In the Beginning is the “better” movie of the pair, but both of these are pretty paltry dramatizations that take quite a few liberties from the Biblical stories. This Noah’s Ark version is a travesty.
In the Beginning Plot:
Biblical tales from the books of Genesis and Exodus, including the stories of Abraham’s devotion and the story of Moses and the great Exodus from Egypt.
An old school, sprawling two-part miniseries made for the Hallmark Channel, In the Beginning is basically a “best of” Reader’s Digest version of a handful of the most well-known Biblical stories from the Old Testament that kicks off with a recap of the creation of man by God (as told by Abraham to his people). We get a glimpse at how the heavens and the earth were formed, and then the first humans, Adam and then Eve (no nudity: this is PG stuff). We quickly get to Abraham, whose faithfulness God notices and promises him a lineage that outnumbers the stars, but because his wife Sarah (Jacquelin Bisset) is barren, Abraham is prompted by Sarah to lay with their handmaiden, who gives birth to Ishmael. Later, Sarah conceives and bears Isaac, and the two tribes of Judah split. We see Abraham and his brother Lot go their separate ways, and then we’re on to other stories, including that of Jacob and Esau and the blessing that Isaac gives to Jacob, though it was intended for Esau. Jacob’s sons are born, and unto them is born Joseph, who is sold into slavery by his brothers because of his vanity. Joseph, through a series of incredible but fated events, finds favor in Egypt and becomes the second in command to the Pharoh (Christopher Lee). Joseph’s ability to interpret dreams puts Egypt in a position of plenty over the course of seven years, and then a famine overtakes the land. Because of Joseph’s wisdom, Egypt has enough to feed everyone for seven lean years, and a twist of fate has him in a position to face his brothers again and forgive them to their faces. Later, events lead up into the enslavement of the Hebrews in Egypt, leading to another man named Moses (Billy Campbell) who grew up as an Egyptian, though he was a Hebrew all along. He is called by God to lead his people out of Egypt, but first he must confront Pharoh (Art Malik), and after his obstinacy, God brings about 10 plagues upon Egypt, resulting in a final encounter with the parting Red Sea, as Moses leads his people away from Egypt.
In the Beginning doesn’t quite inspire or awe the way it should, but amidst its episodic nature, there are several strong segments, the best being the story of Joseph, as it takes its time to tell almost the entire story, rather than skipping through it and leaving important bits out. Most of the stories gloss over tons of material to fit into a two-part film, but it doesn’t really have a thread or a structure the way it should. It’s adequately produced, but perhaps they tried to tell too much in too short a time. Kevin Connor directed.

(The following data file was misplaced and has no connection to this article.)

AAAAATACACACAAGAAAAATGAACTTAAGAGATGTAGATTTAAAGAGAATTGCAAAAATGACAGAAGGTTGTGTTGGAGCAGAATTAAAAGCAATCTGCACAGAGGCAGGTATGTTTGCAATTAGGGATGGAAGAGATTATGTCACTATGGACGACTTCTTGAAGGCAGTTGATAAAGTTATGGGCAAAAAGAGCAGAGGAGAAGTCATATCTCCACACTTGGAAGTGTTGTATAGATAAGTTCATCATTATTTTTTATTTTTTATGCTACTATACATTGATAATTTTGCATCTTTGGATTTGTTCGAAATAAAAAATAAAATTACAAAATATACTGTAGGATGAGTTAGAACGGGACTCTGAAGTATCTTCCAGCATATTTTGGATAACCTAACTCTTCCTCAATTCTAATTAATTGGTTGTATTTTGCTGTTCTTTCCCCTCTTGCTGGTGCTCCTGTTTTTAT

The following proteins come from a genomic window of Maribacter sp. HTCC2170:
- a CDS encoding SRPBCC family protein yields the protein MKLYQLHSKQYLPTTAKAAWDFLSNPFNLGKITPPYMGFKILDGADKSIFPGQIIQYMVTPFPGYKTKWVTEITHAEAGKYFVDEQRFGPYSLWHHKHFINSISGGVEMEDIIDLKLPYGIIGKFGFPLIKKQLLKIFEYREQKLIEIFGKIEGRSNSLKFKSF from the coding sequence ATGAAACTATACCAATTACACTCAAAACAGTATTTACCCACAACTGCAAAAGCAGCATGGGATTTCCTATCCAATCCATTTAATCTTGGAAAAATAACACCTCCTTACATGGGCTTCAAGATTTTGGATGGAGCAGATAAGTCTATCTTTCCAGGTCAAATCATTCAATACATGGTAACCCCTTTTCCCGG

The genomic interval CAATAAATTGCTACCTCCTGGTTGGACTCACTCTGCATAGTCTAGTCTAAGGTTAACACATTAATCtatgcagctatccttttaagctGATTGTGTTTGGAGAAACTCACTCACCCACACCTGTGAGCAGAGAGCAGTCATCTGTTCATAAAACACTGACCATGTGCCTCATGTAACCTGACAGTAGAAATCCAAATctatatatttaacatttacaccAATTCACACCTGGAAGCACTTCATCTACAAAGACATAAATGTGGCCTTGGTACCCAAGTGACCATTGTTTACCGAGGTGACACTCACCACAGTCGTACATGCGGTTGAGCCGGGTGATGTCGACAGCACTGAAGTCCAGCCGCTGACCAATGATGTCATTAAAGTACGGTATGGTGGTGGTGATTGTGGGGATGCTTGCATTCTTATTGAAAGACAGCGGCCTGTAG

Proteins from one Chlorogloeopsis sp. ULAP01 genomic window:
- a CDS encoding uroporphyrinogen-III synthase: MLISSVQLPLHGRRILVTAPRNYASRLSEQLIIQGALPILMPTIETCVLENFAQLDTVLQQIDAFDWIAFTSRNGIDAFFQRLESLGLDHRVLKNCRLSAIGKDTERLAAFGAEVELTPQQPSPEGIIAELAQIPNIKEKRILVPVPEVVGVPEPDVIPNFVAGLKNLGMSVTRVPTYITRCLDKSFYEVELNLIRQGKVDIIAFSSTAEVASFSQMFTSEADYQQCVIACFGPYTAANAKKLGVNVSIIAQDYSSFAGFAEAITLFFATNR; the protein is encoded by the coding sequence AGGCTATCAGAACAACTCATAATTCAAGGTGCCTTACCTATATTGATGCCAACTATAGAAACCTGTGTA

Noah’s Ark Plot:
In the Biblical story from Genesis, God floods the world as Noah rescues his family and the animals in a gigantic ark.
In a pre-deluge world, the planet has become a habitation of vile, corrupt, and bloodthirsty people, a race of men that God, the creator regrets forming from the dust. There is one man named Noah (played by Jon Voight), whom God speaks to and entreats to be the steward of God’s creations, namely mankind and all the animals of the world. In such a hopelessly irredeemable world, how is one man to take on such a task? God downloads the plans for a massive ark to build over decades to fill with animals in the event of a devastating flood, and being the faithful man that he is, Noah begins his arduous quest to build the ark, even amidst a mocking people who daily flock to heckle him. His family (Mary Steenburgen plays his longsuffering wife) stands beside him and supports his endeavor, though they’re never quite on his wavelength, as he, at times, seems to be mad. When the animals eventually start supernaturally showing up at the ark’s entrance, the rains begin to fall, and the great flood is imminent. For 40 days and 40 nights, the rains fall, drowning the world and everyone and everything in it, setting the world for the stage of a fresh beginning…
What could have easily been a slam-dunk for a Hallmark two-part miniseries turns into a woebegone exercise in weirdness and (intentional?) goofiness with bizarre mismanagement of Biblical events, such as the entire first section of the film where Noah and Lot (played by F. Murray Abraham) flee Sodom and Gomorrah, which was an event that involved Abraham and Lot, not Noah. Further discrepancies ensue. There’s a whole sequence in the last act of the film that has pirates and a peddler (played by James Coburn) trying to board the ark after the flood. It’s just outrageous. Voight, who’s usually a highly credible actor, turns in a halfway hammy performance, and he provides the voice of God as well, but his delivery as the Creator of the Universe sounds silly and more suited for a comedy. Blunder after blunder makes this Noah’s Ark a major misfire in almost every regard. And it was directed by John (Raw Deal) Irvin!
Mill Creek’s double feature DVD release of these two titles comes on two discs, but without special features. They also come with digital codes for both films.